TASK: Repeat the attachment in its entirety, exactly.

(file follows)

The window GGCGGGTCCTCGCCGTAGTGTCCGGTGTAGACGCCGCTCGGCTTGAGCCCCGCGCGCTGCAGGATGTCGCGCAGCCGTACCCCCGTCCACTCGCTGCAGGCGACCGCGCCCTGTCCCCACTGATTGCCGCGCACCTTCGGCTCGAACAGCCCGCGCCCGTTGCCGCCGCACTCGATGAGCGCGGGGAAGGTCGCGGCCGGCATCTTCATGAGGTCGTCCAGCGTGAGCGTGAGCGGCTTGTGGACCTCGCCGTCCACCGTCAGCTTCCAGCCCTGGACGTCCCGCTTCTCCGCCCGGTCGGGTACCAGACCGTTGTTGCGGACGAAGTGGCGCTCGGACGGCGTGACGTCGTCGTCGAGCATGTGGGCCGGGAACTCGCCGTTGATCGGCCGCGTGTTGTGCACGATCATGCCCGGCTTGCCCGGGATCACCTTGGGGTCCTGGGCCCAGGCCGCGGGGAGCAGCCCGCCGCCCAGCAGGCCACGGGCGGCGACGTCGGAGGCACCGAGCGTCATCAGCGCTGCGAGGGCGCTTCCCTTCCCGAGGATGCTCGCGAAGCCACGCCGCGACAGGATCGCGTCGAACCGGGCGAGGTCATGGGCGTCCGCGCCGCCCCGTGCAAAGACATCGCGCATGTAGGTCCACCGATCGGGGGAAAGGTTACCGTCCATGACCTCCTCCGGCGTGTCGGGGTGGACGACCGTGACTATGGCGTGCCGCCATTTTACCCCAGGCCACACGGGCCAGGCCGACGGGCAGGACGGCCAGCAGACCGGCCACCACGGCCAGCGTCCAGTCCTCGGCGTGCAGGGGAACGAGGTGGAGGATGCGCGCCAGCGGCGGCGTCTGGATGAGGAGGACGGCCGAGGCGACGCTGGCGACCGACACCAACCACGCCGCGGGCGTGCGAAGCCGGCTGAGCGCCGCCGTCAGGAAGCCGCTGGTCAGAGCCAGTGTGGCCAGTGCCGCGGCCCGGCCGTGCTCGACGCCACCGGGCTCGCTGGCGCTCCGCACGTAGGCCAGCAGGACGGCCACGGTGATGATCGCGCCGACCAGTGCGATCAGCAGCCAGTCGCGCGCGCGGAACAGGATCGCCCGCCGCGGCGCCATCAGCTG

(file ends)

The window GGCGGGTCCTCGCCGTAGTGTCCGGTGTAGACGCCGCTCGGCTTGAGCCCCGCGCGCTGCAGGATGTCGCGCAGCCGTACCCCCGTCCACTCGCTGCAGGCGACCGCGCCCTGTCCCCACTGATTGCCGCGCACCTTCGGCTCGAACAGCCCGCGCCCGTTGCCGCCGCACTCGATGAGCGCGGGGAAGGTCGCGGCCGGCATCTTCATGAGGTCGTCCAGCGTGAGCGTGAGCGGCTTGTGGACCTCGCCGTCCACCGTCAGCTTCCAGCCCTGGACGTCCCGCTTCTCCGCCCGGTCGGGTACCAGACCGTTGTTGCGGACGAAGTGGCGCTCGGACGGCGTGACGTCGTCGTCGAGCATGTGGGCCGGGAACTCGCCGTTGATCGGCCGCGTGTTGTGCACGATCATGCCCGGCTTGCCCGGGATCACCTTGGGGTCCTGGGCCCAGGCCGCGGGGAGCAGCCCGCCGCCCAGCAGGCCACGGGCGGCGACGTCGGAGGCACCGAGCGTCATCAGCGCTGCGAGGGCGCTTCCCTTCCCGAGGATGCTCGCGAAGCCACGCCGCGACAGGATCGCGTCGAACCGGGCGAGGTCATGGGCGTCCGCGCCGCCCCGTGCAAAGACATCGCGCATGTAGGTCCACCGATCGGGGGAAAGGTTACCGTCCATGACCTCCTCCGGCGTGTCGGGGTGGACGACCGTGACTATGGCGTGCCGCCATTTTACCCCAGGCCACACGGGCCAGGCCGACGGGCAGGACGGCCAGCAGACCGGCCACCACGGCCAGCGTCCAGTCCTCGGCGTGCAGGGGAACGAGGTGGAGGATGCGCGCCAGCGGCGGCGTCTGGATGAGGAGGACGGCCGAGGCGACGCTGGCGACCGACACCAACCACGCCGCGGGCGTGCGAAGCCGGCTGAGCGCCGCCGTCAGGAAGCCGCTGGTCAGAGCCAGTGTGGCCAGTGCCGCGGCCCGGCCGTGCTCGACGCCACCGGGCTCGCTGGCGCTCCGCACGTAGGCCAGCAGGACGGCCACGGTGATGATCGCGCCGACCAGTGCGATCAGCAGCCAGTCGCGCGCGCGGAACAGGATCGCCCGCCGCGGCGCCATCAGCTG